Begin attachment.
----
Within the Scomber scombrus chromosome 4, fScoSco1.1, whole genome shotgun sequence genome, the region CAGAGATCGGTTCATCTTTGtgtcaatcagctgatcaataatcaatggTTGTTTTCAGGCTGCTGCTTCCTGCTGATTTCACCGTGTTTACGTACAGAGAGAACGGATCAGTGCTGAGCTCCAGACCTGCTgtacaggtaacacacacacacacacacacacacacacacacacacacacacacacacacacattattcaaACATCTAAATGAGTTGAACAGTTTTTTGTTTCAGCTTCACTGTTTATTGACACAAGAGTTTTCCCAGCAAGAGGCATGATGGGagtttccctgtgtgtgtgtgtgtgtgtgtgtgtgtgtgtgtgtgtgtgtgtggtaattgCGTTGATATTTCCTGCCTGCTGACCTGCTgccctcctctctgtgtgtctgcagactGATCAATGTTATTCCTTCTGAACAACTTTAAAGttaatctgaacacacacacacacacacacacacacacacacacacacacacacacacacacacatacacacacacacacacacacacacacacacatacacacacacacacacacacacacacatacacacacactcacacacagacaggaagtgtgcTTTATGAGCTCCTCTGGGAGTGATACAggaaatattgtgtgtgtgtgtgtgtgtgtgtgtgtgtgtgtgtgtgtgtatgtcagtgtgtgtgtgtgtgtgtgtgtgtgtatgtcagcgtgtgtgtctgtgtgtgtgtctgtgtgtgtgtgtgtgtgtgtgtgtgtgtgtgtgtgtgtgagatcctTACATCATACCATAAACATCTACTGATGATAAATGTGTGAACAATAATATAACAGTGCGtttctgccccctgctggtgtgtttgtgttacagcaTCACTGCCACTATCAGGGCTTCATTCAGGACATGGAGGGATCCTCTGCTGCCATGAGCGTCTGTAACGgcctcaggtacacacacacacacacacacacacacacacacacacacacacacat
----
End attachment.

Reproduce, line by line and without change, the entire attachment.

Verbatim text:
Within the Scomber scombrus chromosome 4, fScoSco1.1, whole genome shotgun sequence genome, the region CAGAGATCGGTTCATCTTTGtgtcaatcagctgatcaataatcaatggTTGTTTTCAGGCTGCTGCTTCCTGCTGATTTCACCGTGTTTACGTACAGAGAGAACGGATCAGTGCTGAGCTCCAGACCTGCTgtacaggtaacacacacacacacacacacacacacacacacacacacacacacacacacacattattcaaACATCTAAATGAGTTGAACAGTTTTTTGTTTCAGCTTCACTGTTTATTGACACAAGAGTTTTCCCAGCAAGAGGCATGATGGGagtttccctgtgtgtgtgtgtgtgtgtgtgtgtgtgtgtgtgtgtgtgtgtggtaattgCGTTGATATTTCCTGCCTGCTGACCTGCTgccctcctctctgtgtgtctgcagactGATCAATGTTATTCCTTCTGAACAACTTTAAAGttaatctgaacacacacacacacacacacacacacacacacacacacacacacacacacacacatacacacacacacacacacacacacacacacatacacacacacacacacacacacacacatacacacacactcacacacagacaggaagtgtgcTTTATGAGCTCCTCTGGGAGTGATACAggaaatattgtgtgtgtgtgtgtgtgtgtgtgtgtgtgtgtgtgtgtgtatgtcagtgtgtgtgtgtgtgtgtgtgtgtgtatgtcagcgtgtgtgtctgtgtgtgtgtctgtgtgtgtgtgtgtgtgtgtgtgtgtgtgtgtgtgtgtgagatcctTACATCATACCATAAACATCTACTGATGATAAATGTGTGAACAATAATATAACAGTGCGtttctgccccctgctggtgtgtttgtgttacagcaTCACTGCCACTATCAGGGCTTCATTCAGGACATGGAGGGATCCTCTGCTGCCATGAGCGTCTGTAACGgcctcaggtacacacacacacacacacacacacacacacacacacacacacacat